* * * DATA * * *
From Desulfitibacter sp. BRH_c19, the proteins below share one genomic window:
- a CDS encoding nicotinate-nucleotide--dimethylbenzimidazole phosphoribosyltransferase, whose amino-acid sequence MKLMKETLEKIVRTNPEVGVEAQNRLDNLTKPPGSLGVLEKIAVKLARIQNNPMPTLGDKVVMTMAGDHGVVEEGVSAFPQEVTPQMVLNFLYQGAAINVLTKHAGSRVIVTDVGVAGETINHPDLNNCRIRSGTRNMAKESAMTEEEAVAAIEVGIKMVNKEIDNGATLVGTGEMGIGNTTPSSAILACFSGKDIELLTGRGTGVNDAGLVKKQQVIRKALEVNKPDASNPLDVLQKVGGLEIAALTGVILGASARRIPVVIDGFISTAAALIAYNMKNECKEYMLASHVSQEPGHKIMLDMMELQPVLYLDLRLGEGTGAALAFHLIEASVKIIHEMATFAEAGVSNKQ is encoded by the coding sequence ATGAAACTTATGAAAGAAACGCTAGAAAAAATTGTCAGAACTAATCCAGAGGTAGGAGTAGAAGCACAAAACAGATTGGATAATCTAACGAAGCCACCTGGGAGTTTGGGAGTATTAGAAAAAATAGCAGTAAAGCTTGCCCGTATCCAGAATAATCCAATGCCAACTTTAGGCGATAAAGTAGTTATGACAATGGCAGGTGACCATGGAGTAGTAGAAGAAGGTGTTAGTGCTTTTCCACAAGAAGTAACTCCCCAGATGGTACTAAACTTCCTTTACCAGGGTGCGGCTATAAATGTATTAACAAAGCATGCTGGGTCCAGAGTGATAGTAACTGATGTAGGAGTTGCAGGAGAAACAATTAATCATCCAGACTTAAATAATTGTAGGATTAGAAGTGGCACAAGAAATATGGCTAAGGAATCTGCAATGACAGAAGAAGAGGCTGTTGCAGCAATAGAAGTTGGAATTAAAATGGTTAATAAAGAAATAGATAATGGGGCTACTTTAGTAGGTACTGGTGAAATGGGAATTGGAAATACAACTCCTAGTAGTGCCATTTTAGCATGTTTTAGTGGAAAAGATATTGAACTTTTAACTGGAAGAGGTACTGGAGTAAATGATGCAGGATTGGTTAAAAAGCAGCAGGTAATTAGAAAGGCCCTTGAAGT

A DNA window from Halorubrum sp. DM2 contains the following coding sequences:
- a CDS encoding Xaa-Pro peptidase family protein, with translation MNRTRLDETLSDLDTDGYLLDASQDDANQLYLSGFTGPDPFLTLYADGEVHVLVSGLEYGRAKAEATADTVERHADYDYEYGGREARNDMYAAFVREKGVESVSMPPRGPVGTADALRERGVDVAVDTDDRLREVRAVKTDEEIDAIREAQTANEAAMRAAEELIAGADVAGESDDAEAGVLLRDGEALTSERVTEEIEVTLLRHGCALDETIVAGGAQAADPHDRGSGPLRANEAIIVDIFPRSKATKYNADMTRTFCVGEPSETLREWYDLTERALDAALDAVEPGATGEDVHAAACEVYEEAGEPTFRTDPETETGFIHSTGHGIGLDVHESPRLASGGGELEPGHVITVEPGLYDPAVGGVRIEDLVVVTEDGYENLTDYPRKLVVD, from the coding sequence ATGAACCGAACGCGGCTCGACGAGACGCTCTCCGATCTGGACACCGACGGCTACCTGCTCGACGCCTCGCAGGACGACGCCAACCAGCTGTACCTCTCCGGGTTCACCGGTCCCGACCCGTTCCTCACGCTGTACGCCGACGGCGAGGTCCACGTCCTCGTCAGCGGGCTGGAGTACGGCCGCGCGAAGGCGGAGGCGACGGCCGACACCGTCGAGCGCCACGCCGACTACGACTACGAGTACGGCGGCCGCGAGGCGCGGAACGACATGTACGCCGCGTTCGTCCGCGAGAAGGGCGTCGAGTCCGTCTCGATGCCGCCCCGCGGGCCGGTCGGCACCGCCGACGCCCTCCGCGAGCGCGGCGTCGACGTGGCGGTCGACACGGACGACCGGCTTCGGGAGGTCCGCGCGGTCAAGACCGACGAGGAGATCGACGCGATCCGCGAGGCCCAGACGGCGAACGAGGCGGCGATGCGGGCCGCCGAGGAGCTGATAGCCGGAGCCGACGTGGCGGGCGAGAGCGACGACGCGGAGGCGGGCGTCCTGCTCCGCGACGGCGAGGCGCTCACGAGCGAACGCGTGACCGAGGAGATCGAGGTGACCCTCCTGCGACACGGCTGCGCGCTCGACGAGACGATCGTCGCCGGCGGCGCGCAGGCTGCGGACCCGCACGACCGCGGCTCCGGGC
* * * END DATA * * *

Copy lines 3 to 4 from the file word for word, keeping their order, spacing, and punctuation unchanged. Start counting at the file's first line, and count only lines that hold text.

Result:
A DNA window from Halorubrum sp. DM2 contains the following coding sequences:
- a CDS encoding Xaa-Pro peptidase family protein, with translation MNRTRLDETLSDLDTDGYLLDASQDDANQLYLSGFTGPDPFLTLYADGEVHVLVSGLEYGRAKAEATADTVERHADYDYEYGGREARNDMYAAFVREKGVESVSMPPRGPVGTADALRERGVDVAVDTDDRLREVRAVKTDEEIDAIREAQTANEAAMRAAEELIAGADVAGESDDAEAGVLLRDGEALTSERVTEEIEVTLLRHGCALDETIVAGGAQAADPHDRGSGPLRANEAIIVDIFPRSKATKYNADMTRTFCVGEPSETLREWYDLTERALDAALDAVEPGATGEDVHAAACEVYEEAGEPTFRTDPETETGFIHSTGHGIGLDVHESPRLASGGGELEPGHVITVEPGLYDPAVGGVRIEDLVVVTEDGYENLTDYPRKLVVD, from the coding sequence ATGAACCGAACGCGGCTCGACGAGACGCTCTCCGATCTGGACACCGACGGCTACCTGCTCGACGCCTCGCAGGACGACGCCAACCAGCTGTACCTCTCCGGGTTCACCGGTCCCGACCCGTTCCTCACGCTGTACGCCGACGGCGAGGTCCACGTCCTCGTCAGCGGGCTGGAGTACGGCCGCGCGAAGGCGGAGGCGACGGCCGACACCGTCGAGCGCCACGCCGACTACGACTACGAGTACGGCGGCCGCGAGGCGCGGAACGACATGTACGCCGCGTTCGTCCGCGAGAAGGGCGTCGAGTCCGTCTCGATGCCGCCCCGCGGGCCGGTCGGCACCGCCGACGCCCTCCGCGAGCGCGGCGTCGACGTGGCGGTCGACACGGACGACCGGCTTCGGGAGGTCCGCGCGGTCAAGACCGACGAGGAGATCGACGCGATCCGCGAGGCCCAGACGGCGAACGAGGCGGCGATGCGGGCCGCCGAGGAGCTGATAGCCGGAGCCGACGTGGCGGGCGAGAGCGACGACGCGGAGGCGGGCGTCCTGCTCCGCGACGGCGAGGCGCTCACGAGCGAACGCGTGACCGAGGAGATCGAGGTGACCCTCCTGCGACACGGCTGCGCGCTCGACGAGACGATCGTCGCCGGCGGCGCGCAGGCTGCGGACCCGCACGACCGCGGCTCCGGGC